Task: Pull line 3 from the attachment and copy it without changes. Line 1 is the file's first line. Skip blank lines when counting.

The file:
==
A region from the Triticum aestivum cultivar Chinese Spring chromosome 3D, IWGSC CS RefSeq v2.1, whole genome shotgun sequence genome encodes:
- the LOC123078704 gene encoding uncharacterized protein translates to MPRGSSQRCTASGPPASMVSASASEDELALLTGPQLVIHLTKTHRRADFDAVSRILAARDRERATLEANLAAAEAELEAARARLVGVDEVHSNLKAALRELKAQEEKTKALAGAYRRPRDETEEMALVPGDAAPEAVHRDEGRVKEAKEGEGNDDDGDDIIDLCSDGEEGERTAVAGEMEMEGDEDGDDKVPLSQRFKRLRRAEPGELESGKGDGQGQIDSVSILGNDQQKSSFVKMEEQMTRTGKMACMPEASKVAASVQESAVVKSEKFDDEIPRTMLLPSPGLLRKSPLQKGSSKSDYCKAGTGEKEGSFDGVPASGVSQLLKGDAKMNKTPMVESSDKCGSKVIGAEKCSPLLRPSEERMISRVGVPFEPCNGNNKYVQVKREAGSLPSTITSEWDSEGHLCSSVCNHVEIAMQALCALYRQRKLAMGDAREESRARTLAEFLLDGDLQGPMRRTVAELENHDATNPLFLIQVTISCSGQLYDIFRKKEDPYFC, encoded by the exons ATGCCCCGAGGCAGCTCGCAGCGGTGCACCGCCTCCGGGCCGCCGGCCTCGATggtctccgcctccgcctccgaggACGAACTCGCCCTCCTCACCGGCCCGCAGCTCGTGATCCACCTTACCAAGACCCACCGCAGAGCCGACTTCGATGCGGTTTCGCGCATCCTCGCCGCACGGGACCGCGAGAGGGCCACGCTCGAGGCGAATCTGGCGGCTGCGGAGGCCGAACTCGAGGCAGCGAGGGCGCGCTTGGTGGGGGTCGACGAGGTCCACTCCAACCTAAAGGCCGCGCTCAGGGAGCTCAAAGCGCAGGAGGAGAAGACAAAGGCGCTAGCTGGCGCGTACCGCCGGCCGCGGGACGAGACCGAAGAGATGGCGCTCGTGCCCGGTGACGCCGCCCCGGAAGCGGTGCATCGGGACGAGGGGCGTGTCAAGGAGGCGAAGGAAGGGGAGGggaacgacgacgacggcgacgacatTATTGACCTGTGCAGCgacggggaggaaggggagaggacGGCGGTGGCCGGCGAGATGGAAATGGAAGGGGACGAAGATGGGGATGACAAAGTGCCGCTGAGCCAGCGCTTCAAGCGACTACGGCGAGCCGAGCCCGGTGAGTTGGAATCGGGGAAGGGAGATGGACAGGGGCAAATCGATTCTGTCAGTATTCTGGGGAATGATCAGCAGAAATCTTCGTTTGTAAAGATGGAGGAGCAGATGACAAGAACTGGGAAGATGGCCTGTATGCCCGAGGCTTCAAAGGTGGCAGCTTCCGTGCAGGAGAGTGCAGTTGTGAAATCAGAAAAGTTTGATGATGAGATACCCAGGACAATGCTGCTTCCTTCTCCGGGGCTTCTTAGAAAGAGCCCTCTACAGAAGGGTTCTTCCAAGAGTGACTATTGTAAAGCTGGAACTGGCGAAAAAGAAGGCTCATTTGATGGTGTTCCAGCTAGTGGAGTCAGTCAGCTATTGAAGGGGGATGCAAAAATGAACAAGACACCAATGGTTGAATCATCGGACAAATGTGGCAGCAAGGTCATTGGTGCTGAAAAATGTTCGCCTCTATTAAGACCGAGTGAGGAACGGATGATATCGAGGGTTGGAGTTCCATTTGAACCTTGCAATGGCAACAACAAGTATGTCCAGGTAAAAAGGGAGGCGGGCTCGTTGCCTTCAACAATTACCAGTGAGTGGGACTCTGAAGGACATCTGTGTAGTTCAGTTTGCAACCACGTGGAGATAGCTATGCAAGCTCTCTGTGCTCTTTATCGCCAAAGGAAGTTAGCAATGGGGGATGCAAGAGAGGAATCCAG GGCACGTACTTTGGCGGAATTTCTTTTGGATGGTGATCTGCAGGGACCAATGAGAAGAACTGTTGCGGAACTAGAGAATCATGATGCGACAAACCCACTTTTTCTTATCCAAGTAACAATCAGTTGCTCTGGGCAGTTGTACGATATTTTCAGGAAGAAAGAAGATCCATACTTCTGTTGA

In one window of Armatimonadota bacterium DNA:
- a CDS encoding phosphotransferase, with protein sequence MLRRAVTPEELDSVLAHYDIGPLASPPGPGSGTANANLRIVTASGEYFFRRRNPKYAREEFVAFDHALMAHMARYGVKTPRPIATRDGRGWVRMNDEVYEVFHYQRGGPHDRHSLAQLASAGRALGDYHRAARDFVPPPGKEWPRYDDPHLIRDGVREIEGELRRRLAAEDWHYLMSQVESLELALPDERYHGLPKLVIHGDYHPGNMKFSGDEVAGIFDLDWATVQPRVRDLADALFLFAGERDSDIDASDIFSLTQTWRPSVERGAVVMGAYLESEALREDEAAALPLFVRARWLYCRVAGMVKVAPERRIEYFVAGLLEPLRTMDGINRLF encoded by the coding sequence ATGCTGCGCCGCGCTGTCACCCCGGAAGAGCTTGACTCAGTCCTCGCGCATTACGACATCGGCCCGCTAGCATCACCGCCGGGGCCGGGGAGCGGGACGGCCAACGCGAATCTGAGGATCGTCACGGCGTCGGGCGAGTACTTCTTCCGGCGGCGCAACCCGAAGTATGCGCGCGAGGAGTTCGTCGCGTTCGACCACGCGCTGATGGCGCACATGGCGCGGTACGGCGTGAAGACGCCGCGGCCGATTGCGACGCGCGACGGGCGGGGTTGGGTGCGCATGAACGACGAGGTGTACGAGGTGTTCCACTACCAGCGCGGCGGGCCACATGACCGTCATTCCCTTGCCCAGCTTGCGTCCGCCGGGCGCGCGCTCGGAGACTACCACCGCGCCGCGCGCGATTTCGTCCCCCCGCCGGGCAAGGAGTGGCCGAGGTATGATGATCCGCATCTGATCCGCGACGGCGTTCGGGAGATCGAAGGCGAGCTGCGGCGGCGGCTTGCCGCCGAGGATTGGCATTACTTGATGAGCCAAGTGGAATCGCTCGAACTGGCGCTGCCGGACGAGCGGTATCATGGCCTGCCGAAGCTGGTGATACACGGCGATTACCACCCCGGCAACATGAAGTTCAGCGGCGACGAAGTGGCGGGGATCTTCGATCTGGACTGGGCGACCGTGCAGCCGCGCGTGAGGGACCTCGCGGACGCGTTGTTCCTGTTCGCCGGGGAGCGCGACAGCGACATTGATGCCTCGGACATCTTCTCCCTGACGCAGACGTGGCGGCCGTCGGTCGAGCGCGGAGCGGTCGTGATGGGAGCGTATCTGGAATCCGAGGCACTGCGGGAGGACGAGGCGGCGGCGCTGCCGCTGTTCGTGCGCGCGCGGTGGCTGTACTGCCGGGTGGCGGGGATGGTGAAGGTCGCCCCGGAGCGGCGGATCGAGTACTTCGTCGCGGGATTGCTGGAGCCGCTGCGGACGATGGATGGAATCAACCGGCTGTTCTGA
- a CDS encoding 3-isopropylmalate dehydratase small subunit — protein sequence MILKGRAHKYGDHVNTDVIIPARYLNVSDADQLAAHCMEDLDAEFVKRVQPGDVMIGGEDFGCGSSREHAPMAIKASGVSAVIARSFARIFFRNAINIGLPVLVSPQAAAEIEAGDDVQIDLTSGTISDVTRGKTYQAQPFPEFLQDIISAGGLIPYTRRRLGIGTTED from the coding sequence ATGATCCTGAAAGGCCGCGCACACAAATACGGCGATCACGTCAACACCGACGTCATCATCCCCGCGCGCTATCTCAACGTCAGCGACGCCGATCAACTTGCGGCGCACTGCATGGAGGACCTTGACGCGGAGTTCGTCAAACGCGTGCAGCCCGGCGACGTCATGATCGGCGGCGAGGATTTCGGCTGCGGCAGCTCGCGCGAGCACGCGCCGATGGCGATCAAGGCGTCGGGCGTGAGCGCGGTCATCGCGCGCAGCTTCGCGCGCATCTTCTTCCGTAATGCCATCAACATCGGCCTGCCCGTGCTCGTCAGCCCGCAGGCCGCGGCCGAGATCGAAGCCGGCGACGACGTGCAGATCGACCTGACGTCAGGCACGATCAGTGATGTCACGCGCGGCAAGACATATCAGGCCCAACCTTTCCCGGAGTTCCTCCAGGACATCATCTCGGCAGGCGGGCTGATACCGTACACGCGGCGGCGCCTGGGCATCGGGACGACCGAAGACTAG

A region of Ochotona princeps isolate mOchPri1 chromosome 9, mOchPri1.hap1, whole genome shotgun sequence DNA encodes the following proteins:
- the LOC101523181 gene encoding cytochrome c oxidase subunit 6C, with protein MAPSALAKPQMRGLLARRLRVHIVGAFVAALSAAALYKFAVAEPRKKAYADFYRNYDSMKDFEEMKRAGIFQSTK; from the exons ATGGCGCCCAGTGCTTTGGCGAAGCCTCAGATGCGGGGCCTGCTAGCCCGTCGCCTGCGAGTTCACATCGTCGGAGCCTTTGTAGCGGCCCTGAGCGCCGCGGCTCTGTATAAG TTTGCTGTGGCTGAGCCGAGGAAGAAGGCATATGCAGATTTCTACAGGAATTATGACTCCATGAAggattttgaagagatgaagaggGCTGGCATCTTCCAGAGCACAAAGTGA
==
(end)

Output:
In one window of Armatimonadota bacterium DNA: